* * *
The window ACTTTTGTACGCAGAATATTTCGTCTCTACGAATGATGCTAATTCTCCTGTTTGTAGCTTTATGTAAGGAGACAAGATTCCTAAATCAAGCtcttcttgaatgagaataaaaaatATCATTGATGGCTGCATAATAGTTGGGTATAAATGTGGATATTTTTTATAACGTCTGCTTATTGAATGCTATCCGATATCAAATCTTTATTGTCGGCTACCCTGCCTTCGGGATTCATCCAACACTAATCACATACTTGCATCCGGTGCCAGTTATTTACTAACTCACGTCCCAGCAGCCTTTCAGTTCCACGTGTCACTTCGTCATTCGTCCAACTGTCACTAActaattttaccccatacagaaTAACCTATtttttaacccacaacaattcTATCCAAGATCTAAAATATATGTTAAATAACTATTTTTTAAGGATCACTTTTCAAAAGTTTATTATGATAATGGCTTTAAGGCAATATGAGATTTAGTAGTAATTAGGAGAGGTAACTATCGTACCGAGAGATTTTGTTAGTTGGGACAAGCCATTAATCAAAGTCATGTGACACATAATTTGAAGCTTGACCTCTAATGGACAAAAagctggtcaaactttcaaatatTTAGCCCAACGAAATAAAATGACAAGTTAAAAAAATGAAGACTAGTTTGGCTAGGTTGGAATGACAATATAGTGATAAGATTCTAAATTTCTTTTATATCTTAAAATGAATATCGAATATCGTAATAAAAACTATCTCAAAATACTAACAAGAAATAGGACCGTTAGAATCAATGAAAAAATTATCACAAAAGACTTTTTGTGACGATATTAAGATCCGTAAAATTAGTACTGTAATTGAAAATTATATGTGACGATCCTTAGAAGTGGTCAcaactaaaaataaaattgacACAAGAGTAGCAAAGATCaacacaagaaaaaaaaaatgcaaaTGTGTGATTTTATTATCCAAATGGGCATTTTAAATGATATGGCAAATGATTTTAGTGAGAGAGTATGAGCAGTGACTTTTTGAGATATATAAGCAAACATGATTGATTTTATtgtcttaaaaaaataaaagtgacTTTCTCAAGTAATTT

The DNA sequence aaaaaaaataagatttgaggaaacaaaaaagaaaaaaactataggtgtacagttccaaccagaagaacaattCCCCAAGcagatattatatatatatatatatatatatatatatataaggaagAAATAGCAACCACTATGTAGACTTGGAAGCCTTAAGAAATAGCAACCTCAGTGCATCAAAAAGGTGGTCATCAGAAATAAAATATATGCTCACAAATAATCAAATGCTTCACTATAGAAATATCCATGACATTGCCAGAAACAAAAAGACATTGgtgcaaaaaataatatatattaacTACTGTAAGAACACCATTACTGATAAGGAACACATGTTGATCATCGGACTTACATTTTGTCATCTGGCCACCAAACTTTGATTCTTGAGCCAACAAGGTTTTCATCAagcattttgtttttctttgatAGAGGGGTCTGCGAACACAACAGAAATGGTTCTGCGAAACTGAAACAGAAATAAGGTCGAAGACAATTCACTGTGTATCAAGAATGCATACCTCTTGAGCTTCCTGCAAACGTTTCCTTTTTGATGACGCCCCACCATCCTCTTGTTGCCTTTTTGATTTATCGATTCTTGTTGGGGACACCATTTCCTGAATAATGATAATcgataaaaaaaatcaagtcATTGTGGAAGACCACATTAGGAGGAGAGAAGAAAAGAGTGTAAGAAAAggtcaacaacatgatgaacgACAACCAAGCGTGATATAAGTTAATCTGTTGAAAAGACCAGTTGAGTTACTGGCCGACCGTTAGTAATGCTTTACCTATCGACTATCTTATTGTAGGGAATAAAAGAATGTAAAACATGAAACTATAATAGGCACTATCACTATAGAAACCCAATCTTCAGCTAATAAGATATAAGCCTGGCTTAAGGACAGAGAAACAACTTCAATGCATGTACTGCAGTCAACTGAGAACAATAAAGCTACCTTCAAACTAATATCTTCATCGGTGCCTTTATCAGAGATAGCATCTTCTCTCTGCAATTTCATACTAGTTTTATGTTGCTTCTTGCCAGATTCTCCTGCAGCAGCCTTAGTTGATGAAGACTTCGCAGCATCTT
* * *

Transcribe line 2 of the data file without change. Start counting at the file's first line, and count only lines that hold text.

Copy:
The DNA sequence aaaaaaaataagatttgaggaaacaaaaaagaaaaaaactataggtgtacagttccaaccagaagaacaattCCCCAAGcagatattatatatatatatatatatatatatatatataaggaagAAATAGCAACCACTATGTAGACTTGGAAGCCTTAAGAAATAGCAACCTCAGTGCATCAAAAAGGTGGTCATCAGAAATAAAATATATGCTCACAAATAATCAAATGCTTCACTATAGAAATATCCATGACATTGCCAGAAACAAAAAGACATTGgtgcaaaaaataatatatattaacTACTGTAAGAACACCATTACTGATAAGGAACACATGTTGATCATCGGACTTACATTTTGTCATCTGGCCACCAAACTTTGATTCTTGAGCCAACAAGGTTTTCATCAagcattttgtttttctttgatAGAGGGGTCTGCGAACACAACAGAAATGGTTCTGCGAAACTGAAACAGAAATAAGGTCGAAGACAATTCACTGTGTATCAAGAATGCATACCTCTTGAGCTTCCTGCAAACGTTTCCTTTTTGATGACGCCCCACCATCCTCTTGTTGCCTTTTTGATTTATCGATTCTTGTTGGGGACACCATTTCCTGAATAATGATAATcgataaaaaaaatcaagtcATTGTGGAAGACCACATTAGGAGGAGAGAAGAAAAGAGTGTAAGAAAAggtcaacaacatgatgaacgACAACCAAGCGTGATATAAGTTAATCTGTTGAAAAGACCAGTTGAGTTACTGGCCGACCGTTAGTAATGCTTTACCTATCGACTATCTTATTGTAGGGAATAAAAGAATGTAAAACATGAAACTATAATAGGCACTATCACTATAGAAACCCAATCTTCAGCTAATAAGATATAAGCCTGGCTTAAGGACAGAGAAACAACTTCAATGCATGTACTGCAGTCAACTGAGAACAATAAAGCTACCTTCAAACTAATATCTTCATCGGTGCCTTTATCAGAGATAGCATCTTCTCTCTGCAATTTCATACTAGTTTTATGTTGCTTCTTGCCAGATTCTCCTGCAGCAGCCTTAGTTGATGAAGACTTCGCAGCATCTT